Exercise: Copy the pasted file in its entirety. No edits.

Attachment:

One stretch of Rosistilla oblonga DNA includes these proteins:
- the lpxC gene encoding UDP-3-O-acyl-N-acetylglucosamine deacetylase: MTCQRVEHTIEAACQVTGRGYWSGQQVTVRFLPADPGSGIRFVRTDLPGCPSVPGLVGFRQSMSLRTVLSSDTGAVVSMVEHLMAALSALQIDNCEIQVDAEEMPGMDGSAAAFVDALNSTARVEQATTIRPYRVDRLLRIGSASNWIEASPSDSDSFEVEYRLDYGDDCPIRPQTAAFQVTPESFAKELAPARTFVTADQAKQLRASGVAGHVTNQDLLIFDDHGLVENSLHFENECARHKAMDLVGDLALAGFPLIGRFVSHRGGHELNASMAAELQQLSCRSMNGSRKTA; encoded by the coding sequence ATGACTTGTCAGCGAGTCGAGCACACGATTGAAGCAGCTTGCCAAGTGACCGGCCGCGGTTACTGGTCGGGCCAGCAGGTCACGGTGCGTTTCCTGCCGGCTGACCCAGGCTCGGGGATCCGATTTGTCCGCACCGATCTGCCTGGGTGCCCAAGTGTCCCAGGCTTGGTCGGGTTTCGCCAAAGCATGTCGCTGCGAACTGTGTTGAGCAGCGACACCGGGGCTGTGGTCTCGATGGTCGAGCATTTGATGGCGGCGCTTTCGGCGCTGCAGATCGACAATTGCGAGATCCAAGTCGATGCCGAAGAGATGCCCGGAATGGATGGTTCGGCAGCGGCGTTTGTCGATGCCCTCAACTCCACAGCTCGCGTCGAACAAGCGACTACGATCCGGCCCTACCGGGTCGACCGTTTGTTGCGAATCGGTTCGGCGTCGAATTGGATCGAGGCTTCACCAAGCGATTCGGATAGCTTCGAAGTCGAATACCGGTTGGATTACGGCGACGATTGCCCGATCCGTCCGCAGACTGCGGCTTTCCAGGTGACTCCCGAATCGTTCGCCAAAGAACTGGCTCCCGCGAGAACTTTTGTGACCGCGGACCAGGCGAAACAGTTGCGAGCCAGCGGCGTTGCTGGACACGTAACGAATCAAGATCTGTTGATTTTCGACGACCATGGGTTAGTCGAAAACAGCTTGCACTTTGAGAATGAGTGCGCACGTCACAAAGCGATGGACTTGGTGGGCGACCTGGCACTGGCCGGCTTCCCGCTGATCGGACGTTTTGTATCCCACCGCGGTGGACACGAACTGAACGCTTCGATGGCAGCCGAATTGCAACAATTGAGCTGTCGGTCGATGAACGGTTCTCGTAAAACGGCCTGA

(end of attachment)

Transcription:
One stretch of Rosistilla oblonga DNA includes these proteins:
- the lpxC gene encoding UDP-3-O-acyl-N-acetylglucosamine deacetylase: MTCQRVEHTIEAACQVTGRGYWSGQQVTVRFLPADPGSGIRFVRTDLPGCPSVPGLVGFRQSMSLRTVLSSDTGAVVSMVEHLMAALSALQIDNCEIQVDAEEMPGMDGSAAAFVDALNSTARVEQATTIRPYRVDRLLRIGSASNWIEASPSDSDSFEVEYRLDYGDDCPIRPQTAAFQVTPESFAKELAPARTFVTADQAKQLRASGVAGHVTNQDLLIFDDHGLVENSLHFENECARHKAMDLVGDLALAGFPLIGRFVSHRGGHELNASMAAELQQLSCRSMNGSRKTA; encoded by the coding sequence ATGACTTGTCAGCGAGTCGAGCACACGATTGAAGCAGCTTGCCAAGTGACCGGCCGCGGTTACTGGTCGGGCCAGCAGGTCACGGTGCGTTTCCTGCCGGCTGACCCAGGCTCGGGGATCCGATTTGTCCGCACCGATCTGCCTGGGTGCCCAAGTGTCCCAGGCTTGGTCGGGTTTCGCCAAAGCATGTCGCTGCGAACTGTGTTGAGCAGCGACACCGGGGCTGTGGTCTCGATGGTCGAGCATTTGATGGCGGCGCTTTCGGCGCTGCAGATCGACAATTGCGAGATCCAAGTCGATGCCGAAGAGATGCCCGGAATGGATGGTTCGGCAGCGGCGTTTGTCGATGCCCTCAACTCCACAGCTCGCGTCGAACAAGCGACTACGATCCGGCCCTACCGGGTCGACCGTTTGTTGCGAATCGGTTCGGCGTCGAATTGGATCGAGGCTTCACCAAGCGATTCGGATAGCTTCGAAGTCGAATACCGGTTGGATTACGGCGACGATTGCCCGATCCGTCCGCAGACTGCGGCTTTCCAGGTGACTCCCGAATCGTTCGCCAAAGAACTGGCTCCCGCGAGAACTTTTGTGACCGCGGACCAGGCGAAACAGTTGCGAGCCAGCGGCGTTGCTGGACACGTAACGAATCAAGATCTGTTGATTTTCGACGACCATGGGTTAGTCGAAAACAGCTTGCACTTTGAGAATGAGTGCGCACGTCACAAAGCGATGGACTTGGTGGGCGACCTGGCACTGGCCGGCTTCCCGCTGATCGGACGTTTTGTATCCCACCGCGGTGGACACGAACTGAACGCTTCGATGGCAGCCGAATTGCAACAATTGAGCTGTCGGTCGATGAACGGTTCTCGTAAAACGGCCTGA